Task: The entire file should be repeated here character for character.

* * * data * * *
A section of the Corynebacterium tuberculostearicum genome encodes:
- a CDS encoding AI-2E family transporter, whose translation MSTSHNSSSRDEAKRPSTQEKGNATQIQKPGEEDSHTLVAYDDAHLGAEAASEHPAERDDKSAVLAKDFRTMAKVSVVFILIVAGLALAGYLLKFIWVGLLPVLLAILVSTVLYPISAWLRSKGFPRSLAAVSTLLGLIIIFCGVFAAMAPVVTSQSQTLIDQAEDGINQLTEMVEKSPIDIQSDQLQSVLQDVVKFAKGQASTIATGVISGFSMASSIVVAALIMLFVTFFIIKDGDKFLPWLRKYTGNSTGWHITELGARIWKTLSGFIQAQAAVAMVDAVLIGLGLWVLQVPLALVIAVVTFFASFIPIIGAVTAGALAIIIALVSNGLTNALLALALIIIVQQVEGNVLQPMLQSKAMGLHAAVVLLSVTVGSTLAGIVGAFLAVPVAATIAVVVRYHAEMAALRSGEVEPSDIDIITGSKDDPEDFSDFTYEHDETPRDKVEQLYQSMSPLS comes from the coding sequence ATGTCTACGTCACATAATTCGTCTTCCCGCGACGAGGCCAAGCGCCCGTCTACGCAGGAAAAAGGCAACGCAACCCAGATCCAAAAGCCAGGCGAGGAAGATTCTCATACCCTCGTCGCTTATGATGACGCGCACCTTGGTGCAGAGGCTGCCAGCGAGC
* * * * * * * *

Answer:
A section of the Corynebacterium tuberculostearicum genome encodes:
- a CDS encoding AI-2E family transporter, whose translation MSTSHNSSSRDEAKRPSTQEKGNATQIQKPGEEDSHTLVAYDDAHLGAEAASEHPAERDDKSAVLAKDFRTMAKVSVVFILIVAGLALAGYLLKFIWVGLLPVLLAILVSTVLYPISAWLRSKGFPRSLAAVSTLLGLIIIFCGVFAAMAPVVTSQSQTLIDQAEDGINQLTEMVEKSPIDIQSDQLQSVLQDVVKFAKGQASTIATGVISGFSMASSIVVAALIMLFVTFFIIKDGDKFLPWLRKYTGNSTGWHITELGARIWKTLSGFIQAQAAVAMVDAVLIGLGLWVLQVPLALVIAVVTFFASFIPIIGAVTAGALAIIIALVSNGLTNALLALALIIIVQQVEGNVLQPMLQSKAMGLHAAVVLLSVTVGSTLAGIVGAFLAVPVAATIAVVVRYHAEMAALRSGEVEPSDIDIITGSKDDPEDFSDFTYEHDETPRDKVEQLYQSMSPLS comes from the coding sequence ATGTCTACGTCACATAATTCGTCTTCCCGCGACGAGGCCAAGCGCCCGTCTACGCAGGAAAAAGGCAACGCAACCCAGATCCAAAAGCCAGGCGAGGAAGATTCTCATACCCTCGTCGCTTATGATGACGCGCACCTTGGTGCAGAGGCTGCCAGCGAGC